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Columbus Divorce and Dissolution FAQs

Columbus Divorce and Dissolution FAQs


In Ohio, there are several ways to terminate a marriage. Those include divorcedissolution and legal separation. “Annulment” does not, technically “terminate” a marriage but instead declares that the marriage essentially never happened.

What is the difference between a Columbus divorce and dissolution?  Divorce, involves “contested” issues or the lack of agreement. If the parties cannot agree on one or all of the issues involved in the termination of a marriage, they submit their issues to the court to decide. Contested issues could include any or all of the normal issues involved in a marital termination, ranging from the jurisdiction of the court, grounds for the divorce, property values and distribution, custody of children, valuation and division of marital retirement assets, allocation of responsibility for debts, and issues of spousal or child support.

In a dissolution, the parties agree with each other on all of the elements needed for the court to grant the dissolution and put their agreement into a separation agreement for the court to approve. The separation agreement deals with all of the issues of separation of property, custody, child support, spousal support, allocation of debts, and division of any marital retirement assets.

In a legal separation, the parties are still married at the end of the proceedings but the court makes orders ranging from the jurisdiction of the court, grounds for the divorce, retirement assets, allocation of responsibility for debts, and issues of spousal or child support. There are a number of reasons people may want to still be “married” but may also want or need a decree of legal separation.


It may be impossible to reach the other party or have them agree to a divorce decree. If the other party must be served with the pleadings by publication (since their location is unknown) the case may have to proceed as “uncontested” so far as the divorce is concerned.


3105.01 Divorce causes.

The court of common pleas may grant divorces for the following causes:

  • (A) Either party had a husband or wife living at the time of the marriage from which the divorce is sought;
  • (B) Willful absence of the adverse party for one year;
  • (C) Adultery;
  • (D) Extreme cruelty;
  • (E) Fraudulent contract;
  • (F) Any gross neglect of duty;
  •  (G) Habitual drunkenness;
  • (H) Imprisonment of the adverse party in a state or federal correctional institution at the time of filing the complaint;
  •  (I) Procurement of a divorce outside this state, by a husband or wife, by virtue of which the party who procured it is released from the obligations of the marriage, while those obligations remain binding upon the other party;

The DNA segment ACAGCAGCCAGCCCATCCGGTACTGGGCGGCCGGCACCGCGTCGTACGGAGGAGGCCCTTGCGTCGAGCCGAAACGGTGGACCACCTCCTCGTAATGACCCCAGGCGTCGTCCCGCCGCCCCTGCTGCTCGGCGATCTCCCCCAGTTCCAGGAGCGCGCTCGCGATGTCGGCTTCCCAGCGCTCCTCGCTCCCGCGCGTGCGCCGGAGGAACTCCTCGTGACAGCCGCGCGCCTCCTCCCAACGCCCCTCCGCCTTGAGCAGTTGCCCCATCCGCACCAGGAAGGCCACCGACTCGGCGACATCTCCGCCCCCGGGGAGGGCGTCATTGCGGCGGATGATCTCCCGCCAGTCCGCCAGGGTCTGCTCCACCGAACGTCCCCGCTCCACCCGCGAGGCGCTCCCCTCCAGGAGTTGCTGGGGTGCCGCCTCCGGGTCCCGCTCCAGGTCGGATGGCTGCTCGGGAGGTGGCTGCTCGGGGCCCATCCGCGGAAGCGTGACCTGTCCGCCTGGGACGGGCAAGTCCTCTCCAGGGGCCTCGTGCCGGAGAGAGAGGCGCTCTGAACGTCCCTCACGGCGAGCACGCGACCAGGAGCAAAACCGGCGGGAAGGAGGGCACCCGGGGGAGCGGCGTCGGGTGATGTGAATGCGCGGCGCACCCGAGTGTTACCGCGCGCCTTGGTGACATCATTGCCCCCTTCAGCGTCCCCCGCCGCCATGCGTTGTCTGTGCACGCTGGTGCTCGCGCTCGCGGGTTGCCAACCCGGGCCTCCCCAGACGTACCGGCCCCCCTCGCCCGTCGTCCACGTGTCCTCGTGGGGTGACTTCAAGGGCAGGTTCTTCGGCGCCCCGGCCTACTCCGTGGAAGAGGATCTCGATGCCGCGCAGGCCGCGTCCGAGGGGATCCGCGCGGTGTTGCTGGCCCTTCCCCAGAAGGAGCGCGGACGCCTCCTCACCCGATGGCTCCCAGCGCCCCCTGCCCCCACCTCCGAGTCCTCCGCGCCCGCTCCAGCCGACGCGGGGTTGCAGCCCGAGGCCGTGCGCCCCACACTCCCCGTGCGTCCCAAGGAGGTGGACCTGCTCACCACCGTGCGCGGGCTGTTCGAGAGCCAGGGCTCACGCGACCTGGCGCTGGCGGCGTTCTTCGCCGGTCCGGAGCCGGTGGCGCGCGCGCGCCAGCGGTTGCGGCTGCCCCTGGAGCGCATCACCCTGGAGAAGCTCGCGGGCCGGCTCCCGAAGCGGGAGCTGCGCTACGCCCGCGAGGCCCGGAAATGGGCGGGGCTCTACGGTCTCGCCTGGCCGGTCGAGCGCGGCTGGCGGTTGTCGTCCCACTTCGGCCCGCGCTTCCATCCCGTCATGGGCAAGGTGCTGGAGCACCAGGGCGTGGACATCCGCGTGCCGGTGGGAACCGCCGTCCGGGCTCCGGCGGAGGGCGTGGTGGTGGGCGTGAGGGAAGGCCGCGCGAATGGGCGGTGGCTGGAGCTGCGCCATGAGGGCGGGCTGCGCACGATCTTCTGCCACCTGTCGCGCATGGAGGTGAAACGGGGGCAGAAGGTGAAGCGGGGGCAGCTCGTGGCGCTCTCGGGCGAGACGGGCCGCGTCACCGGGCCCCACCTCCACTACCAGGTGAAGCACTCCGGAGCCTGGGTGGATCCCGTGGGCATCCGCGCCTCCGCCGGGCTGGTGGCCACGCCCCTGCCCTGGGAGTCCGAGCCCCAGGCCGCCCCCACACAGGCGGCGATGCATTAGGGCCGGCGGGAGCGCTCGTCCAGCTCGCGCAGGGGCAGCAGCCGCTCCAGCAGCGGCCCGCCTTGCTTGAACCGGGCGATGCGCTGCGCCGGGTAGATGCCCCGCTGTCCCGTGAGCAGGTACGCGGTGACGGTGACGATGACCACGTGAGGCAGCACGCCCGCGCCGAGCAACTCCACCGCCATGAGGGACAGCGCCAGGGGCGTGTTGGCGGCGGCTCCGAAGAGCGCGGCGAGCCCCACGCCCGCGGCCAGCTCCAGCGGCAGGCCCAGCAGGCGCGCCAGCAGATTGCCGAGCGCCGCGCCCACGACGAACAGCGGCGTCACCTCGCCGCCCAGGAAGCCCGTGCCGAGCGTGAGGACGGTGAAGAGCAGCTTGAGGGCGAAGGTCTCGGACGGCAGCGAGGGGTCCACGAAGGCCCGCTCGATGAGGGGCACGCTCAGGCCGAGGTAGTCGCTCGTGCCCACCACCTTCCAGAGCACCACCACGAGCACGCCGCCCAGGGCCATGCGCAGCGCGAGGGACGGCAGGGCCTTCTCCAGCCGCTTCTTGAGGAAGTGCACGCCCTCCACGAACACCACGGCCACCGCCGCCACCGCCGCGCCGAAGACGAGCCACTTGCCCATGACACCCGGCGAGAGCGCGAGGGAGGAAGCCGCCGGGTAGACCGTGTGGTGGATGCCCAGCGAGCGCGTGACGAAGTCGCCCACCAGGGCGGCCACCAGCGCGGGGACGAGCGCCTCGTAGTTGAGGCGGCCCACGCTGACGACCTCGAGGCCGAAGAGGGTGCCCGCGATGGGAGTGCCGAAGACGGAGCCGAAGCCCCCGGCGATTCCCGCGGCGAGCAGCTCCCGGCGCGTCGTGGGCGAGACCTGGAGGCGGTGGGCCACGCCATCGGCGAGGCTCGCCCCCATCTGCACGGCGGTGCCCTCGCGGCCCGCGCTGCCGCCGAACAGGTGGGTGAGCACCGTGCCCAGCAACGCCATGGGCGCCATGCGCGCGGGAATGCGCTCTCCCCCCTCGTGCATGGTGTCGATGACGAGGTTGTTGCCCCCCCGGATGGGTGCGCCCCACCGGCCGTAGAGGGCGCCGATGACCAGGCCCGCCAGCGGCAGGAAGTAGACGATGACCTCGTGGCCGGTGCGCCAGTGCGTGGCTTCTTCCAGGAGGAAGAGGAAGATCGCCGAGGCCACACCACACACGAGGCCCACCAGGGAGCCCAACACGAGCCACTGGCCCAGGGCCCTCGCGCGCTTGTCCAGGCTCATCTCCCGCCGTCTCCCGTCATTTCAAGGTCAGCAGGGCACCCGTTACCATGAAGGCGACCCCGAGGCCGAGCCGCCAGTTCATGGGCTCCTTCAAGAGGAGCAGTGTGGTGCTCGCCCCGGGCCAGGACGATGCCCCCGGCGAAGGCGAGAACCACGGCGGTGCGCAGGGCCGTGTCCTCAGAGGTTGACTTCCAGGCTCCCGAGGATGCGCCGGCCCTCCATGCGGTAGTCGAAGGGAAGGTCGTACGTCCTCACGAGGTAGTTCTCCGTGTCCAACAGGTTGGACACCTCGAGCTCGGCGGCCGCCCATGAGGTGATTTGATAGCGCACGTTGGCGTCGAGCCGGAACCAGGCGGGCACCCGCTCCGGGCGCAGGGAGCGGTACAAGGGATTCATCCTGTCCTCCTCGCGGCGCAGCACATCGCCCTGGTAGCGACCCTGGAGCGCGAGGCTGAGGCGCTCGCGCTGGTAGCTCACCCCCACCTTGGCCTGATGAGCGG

• (J) On the application of either party, when husband and wife have, without interruption for one year, lived separate and apart without cohabitation;
  • (K) Incompatibility, unless denied by either party.WHAT ARE THE GROUNDS FOR A DISSOLUTION IN OHIO?WHAT ARE THE GROUNDS FOR ANNULMENT OF A MARRIAGE IN OHIO?A marriage may be annulled for any of the following causes existing at the time of the marriage:
  • 3105.31 Causes for annulment.
  • Dissolutions are ‘no-fault” terminations of the marital relationship and require the consent of both parties. The ‘ground’ for dissolutions is “irreconcilable differences.” Note that there are no fault grounds in divorces, also—those being “living apart for more than one year without cohabitation” and also “incompatibility” – if it is pleaded and not denied by either party.
  • Note that there are no- fault grounds in divorces, —those being “living apart for more than one year without cohabitation” and also “incompatibility” – if it is pleaded and not denied by either party.
  • (A) That the party in whose behalf it is sought to have the marriage annulled was under the age at which persons may be joined in marriage as established by section 3101.01 of the Revised Code, unless after attaining such age such party cohabited with the other as husband or wife;
  • (B) That the former husband or wife of either party was living and the marriage with such former husband or wife was then and still is in force;
  • (C) That either party has been adjudicated to be mentally incompetent, unless such party after being restored to competency cohabited with the other as husband or wife;
  • (D) That the consent of either party was obtained by fraud, unless such party afterwards, with full knowledge of the facts constituting the fraud, cohabited with the other as husband or wife;
  • (E) That the consent to the marriage of either party was obtained by force, unless such party afterwards cohabited with the other as husband or wife;
  • (F) That the marriage between the parties was never consummated although otherwise valid.
  • Effective Date: 09-24-1963

The most common strategies for bring a marriage to an end in Central Ohio are Columbus divorce and dissolution petitions.  Attorney Bill Geary has more than 35 years of experience in Columbus divorce and dissolution matters, and is an effective counselor and attorney for those who wish to end a marriage.  We invite you to contact us or call 614-228-1968.